Pollution in China
Pollution in China has been a long-standing problem which is finally catching more attention due to the deteriorating circumstances in light of the fast pace of modernization undertaken in the country. Visitors not used to this high degree of contamination and unclean air are often affected.
We noticed the heavy smoggy air as soon as we got off the plane. You will see people wearing masks when levels of pollution reach extreme levels.
In urban areas, heavy traffic and increased number of cars contribute to the permanent hazy layer covering the cities.
As we traveled inland the problem did not go away. The fast pace of industrialization and migration to urban areas is well beyond the heavily populated areas of the coast. Most of the energy supply comes from coal, not the cleanest of sources but the most readily available.
You might experience the effects of the poor air quality in different ways:
Take special precautions if you or anyone in your group suffers from asthma, other respiratory diseases or heart concerns.
It is always best to consult your doctor before you go.
Learning More About Pollution in China
The following extract is from a research paper written by Zuzana Kollarova, a high school student at QSI International School of Bratislava, Slovakia for her Geography class.
As part of her research, she conducted several interviews with experts in the field and posed questions regarding the effect of pollution on Chinese everyday life and the main causes of pollution in China.
Here are some extracts from her paper and research notes, including the questions posed and a summary of the answers received:
1. In your opinion, what is the biggest problem pollution is causing in China?
2. What kind of effect is this having on every day life? Do people have to change the way they live because of pollution?There are two different types of pollution: general pollution and local pollution.
General pollution affects almost everyone in many ways:
3. How has the state of pollution changed over the years? What was it like when you parents were your age? Were their lives different?The situation is getting worse: The Chinese government is aware of the pollution problem; however growth is too fast for the government to make any significant changes. New factories are accelerating the pollution process and degrading air, water and land.
Before China started industrializing itself, people had clean water and didnt have to worry if their food was contaminated or not.
Also, many people living in cities have to wear masks to protect themselves because the pollution is so severe.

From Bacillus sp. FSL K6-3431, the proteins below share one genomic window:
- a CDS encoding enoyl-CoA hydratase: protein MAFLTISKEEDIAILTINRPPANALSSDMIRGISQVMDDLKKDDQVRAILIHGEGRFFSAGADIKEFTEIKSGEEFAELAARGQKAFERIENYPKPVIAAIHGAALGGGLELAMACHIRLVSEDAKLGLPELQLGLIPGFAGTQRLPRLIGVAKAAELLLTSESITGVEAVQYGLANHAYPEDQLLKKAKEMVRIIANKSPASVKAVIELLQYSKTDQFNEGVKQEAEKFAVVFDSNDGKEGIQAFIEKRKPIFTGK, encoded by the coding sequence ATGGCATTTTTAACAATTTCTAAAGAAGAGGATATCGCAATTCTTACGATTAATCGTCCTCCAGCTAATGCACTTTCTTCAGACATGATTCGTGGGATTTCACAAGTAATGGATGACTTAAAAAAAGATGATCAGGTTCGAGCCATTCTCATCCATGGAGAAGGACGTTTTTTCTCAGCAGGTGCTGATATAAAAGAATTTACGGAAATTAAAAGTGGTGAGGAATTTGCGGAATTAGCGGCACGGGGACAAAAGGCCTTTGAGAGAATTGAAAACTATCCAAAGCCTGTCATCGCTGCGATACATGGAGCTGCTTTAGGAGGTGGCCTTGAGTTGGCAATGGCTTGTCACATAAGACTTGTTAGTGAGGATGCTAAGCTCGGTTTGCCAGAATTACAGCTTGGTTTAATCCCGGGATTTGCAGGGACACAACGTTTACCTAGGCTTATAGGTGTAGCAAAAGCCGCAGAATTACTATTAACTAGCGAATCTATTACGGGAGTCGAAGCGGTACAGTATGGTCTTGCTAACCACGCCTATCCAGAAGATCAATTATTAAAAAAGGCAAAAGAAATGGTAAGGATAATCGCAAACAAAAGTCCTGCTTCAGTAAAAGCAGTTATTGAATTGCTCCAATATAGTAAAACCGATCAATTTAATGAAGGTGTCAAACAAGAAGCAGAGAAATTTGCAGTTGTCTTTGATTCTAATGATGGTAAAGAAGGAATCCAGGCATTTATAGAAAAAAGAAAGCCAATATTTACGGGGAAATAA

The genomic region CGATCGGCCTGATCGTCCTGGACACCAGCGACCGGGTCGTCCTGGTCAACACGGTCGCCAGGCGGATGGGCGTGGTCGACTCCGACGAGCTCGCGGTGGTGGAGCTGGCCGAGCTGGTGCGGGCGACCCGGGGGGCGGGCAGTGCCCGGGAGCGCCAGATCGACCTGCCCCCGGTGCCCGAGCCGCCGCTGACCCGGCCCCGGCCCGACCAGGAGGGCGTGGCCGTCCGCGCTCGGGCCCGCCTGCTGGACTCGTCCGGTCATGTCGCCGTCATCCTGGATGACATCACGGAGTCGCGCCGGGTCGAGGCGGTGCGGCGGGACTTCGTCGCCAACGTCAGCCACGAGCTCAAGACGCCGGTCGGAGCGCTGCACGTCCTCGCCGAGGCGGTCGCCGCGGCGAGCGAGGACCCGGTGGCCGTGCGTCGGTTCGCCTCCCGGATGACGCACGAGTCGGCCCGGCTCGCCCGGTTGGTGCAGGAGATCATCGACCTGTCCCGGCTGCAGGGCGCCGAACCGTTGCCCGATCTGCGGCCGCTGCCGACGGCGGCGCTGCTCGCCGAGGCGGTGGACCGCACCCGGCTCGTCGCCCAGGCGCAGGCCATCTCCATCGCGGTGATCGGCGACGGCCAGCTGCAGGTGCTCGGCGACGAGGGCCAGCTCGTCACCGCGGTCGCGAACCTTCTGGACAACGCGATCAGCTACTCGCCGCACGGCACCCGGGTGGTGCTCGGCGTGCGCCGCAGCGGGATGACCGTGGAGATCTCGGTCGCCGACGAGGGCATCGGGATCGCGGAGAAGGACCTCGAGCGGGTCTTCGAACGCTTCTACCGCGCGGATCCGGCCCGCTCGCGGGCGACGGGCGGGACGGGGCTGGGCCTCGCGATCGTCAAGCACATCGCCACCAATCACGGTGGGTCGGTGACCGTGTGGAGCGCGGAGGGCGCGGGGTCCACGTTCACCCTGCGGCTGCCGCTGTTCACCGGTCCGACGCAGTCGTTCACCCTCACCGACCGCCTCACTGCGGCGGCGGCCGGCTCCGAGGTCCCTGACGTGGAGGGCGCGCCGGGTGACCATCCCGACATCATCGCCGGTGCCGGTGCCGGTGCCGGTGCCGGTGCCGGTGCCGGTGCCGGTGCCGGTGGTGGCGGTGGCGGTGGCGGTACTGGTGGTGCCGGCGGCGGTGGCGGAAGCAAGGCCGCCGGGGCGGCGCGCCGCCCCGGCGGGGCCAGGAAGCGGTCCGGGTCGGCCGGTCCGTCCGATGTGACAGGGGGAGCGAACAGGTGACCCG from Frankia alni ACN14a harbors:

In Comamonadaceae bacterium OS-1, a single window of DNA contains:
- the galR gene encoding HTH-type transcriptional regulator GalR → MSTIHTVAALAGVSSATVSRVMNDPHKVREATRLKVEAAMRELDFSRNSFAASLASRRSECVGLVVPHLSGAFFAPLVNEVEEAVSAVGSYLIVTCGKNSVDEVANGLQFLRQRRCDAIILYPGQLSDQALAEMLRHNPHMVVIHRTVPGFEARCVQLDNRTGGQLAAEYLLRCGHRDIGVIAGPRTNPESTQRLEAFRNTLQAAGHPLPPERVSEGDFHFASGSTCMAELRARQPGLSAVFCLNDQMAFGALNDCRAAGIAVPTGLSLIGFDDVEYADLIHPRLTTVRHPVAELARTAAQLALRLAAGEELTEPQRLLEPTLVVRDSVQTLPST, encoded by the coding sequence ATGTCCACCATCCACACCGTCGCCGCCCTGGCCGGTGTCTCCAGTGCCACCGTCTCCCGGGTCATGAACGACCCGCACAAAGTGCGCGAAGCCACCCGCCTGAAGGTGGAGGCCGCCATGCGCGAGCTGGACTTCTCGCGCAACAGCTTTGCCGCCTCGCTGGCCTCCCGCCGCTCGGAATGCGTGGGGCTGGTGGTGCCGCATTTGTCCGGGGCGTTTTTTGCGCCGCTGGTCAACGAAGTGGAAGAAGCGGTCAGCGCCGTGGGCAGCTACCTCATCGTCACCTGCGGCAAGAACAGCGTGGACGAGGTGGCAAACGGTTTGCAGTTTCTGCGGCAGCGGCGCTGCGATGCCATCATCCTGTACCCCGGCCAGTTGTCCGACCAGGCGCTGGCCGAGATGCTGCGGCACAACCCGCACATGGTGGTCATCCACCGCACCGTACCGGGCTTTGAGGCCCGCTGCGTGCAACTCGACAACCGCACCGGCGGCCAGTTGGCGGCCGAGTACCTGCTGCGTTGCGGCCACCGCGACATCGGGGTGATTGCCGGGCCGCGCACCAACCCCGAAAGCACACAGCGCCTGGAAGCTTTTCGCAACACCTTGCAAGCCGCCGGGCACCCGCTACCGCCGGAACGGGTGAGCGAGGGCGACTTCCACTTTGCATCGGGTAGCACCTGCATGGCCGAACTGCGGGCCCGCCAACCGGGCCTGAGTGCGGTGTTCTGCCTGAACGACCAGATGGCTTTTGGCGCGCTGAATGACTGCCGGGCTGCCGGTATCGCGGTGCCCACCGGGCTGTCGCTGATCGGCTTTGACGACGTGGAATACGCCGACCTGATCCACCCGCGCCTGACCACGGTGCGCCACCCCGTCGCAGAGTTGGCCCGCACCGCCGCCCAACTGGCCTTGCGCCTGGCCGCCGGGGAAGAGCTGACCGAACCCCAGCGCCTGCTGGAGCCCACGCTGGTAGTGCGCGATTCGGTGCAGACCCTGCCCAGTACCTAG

4. How well informed are Chinese citizens about the consequences of pollution? Do they teach students about it in school?Chinese seem to be aware and there are public advertisements warning people about environmental degradation. At schools, there is no evidence that teachers are educating students about the problem, but they reduce outdoor activities during air pollution peaks.
So it is unclear if the citizens are well-informed about all the issues that come with polluting.
5. What are the biggest contributors to pollution in China?The pollution in China comes from various different sources:
6. Are there any new diseases in China that are related to unclean air?Cancers, pollution makes cancer the top killer in China.
7. What is the government's response?Chinas priority has been economic development, even to the expense of the environment. As per public government announcements in the past, China believes that they have the right to industrialize themselves just like every other country did prior to them.
Even though economic development is on the top of Chinas priority list, it is slowly working on becoming more environmentally friendly. The problem is that new factories, which are powered by coal, are being built everyday, so eliminating CO2 emissions and meeting environmental demands is going to be a hard task for China.
To compound this problem, city/government officials' performance and promotions are based on economic growth only, leaving no incentive to enforce any environmental rules that address pollution, much less to take initiatives towards improving the situation.
What YOU Can Do About Pollution in ChinaSomething to think about: a big part of the manufactured products in our countries come from China. Try to reduce your personal impact on the environment by making efforts to reduce waste, this will also help improve the situation in China! Tell that to your friends and teachers:
We all have an impact!
To learn more about the China pollution situation, visit www.pollution-china.com a website/blog ran by a young French entrepreneur living in Beijing. The scope of the website is to talk about pollution in a proactive way and to bring about solutions.
Click here to learn more about Green Travel in China and tips to reduce our carbon footprint while traveling, to China or anywhere else in the world.
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